Telcos typically tend to score high on Relevance but not well enough on Differentiation – primarily because functionally-driven advertising creates parity perceptions on the basic category drivers. Our methodology can help uncover not just gaps but also the levers to bridge them and serve as vital input into the development of an evolved or new identity strategy rooted in creating greater differentiation.

3. Create a coherent brand architecture using quantitative analysis

Many telcos in lower-ARPU markets have complex brand architectures, which are often an amalgam of organizational structure and architecture, contain too many disparate brands or sub-brands, and consequently make consumer navigation difficult. There’s a better way.

A quantitative brand equity assessment of its portfolio yields data about which brands and sub-brands contribute the most to overall equity, which ones are best equipped to drive future growth, and which ones can be subsumed into others (or retired even) to make the architecture leaner and the portfolio more efficient and more easily navigable.

This is important because brands and sub-brands need investment and can be expensive to sustain and build. When budgets are scarce (and when are they not?!), prudence dictates identifying the right brands and sub-brands to invest in to drive business performance and brand equity simultaneously. We can provide actionable guidance around brand portfolio and architecture decisions and currently work with two significant African telcos who are finding this to be an extremely useful exercise with substantial implications for their future revenues.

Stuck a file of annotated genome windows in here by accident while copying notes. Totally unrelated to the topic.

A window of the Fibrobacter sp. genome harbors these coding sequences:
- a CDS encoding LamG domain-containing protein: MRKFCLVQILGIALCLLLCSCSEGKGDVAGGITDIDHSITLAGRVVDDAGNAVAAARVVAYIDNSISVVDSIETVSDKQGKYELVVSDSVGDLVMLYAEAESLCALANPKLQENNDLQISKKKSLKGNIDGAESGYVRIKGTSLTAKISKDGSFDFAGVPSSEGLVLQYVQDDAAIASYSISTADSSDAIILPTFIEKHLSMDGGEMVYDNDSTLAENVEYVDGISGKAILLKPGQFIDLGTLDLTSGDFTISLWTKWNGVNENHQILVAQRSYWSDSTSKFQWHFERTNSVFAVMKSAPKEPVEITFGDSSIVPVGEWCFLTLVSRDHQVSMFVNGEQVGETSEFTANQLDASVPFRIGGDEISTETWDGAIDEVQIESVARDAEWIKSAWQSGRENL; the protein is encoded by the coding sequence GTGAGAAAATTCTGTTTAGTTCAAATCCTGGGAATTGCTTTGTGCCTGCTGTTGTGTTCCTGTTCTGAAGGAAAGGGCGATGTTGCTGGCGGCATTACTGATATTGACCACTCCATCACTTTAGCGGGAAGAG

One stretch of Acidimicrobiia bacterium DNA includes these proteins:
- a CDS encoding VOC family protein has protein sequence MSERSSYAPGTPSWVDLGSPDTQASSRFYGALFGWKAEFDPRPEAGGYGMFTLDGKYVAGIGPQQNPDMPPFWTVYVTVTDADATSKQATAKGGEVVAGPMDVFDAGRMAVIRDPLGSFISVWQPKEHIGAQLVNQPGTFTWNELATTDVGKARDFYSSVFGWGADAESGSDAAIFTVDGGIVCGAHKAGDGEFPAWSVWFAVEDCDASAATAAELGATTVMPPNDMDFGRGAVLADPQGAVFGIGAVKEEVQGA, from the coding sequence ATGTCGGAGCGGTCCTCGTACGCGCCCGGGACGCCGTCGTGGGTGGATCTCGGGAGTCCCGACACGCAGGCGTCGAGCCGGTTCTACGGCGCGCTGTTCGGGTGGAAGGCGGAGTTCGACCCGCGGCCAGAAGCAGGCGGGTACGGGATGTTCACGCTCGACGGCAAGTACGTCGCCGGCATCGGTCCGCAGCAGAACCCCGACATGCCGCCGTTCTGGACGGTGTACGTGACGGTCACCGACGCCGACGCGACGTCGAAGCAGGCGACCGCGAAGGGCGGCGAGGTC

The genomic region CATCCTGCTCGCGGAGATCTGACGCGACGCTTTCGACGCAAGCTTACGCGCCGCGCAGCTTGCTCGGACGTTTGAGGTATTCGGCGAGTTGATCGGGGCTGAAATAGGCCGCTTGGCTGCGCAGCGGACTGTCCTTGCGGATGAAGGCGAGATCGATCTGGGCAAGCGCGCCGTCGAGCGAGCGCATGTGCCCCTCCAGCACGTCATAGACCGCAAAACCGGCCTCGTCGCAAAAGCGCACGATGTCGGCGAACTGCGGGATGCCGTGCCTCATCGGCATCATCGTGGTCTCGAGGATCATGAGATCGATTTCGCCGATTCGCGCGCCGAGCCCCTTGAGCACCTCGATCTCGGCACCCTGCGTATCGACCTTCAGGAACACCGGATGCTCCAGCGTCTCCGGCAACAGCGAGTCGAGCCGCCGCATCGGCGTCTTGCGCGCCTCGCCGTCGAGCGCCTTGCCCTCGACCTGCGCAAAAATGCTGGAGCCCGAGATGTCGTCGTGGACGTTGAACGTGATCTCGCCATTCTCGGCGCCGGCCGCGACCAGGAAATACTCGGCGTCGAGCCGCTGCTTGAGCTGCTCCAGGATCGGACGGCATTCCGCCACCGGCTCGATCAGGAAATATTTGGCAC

4. Graduate from brand implementation around identity and communications to driving its performance via culture and experience

Telcos often look at customer experience in merely functional terms (first call resolution percentages, retail waiting times, social media engagement levels, etc.) while relegating the role of the brand to providing the necessary executional assets – the visual, verbal, and digital components.

The reality of brand experience demands more. It requires integration of the strategic aspects of the brand into the design of experience across the Digital, Retail, and Care functions. Even more importantly, it demands that the brand serves as the keystone of corporate culture, because quality of employee experience drives the delivery and quality of customer experience.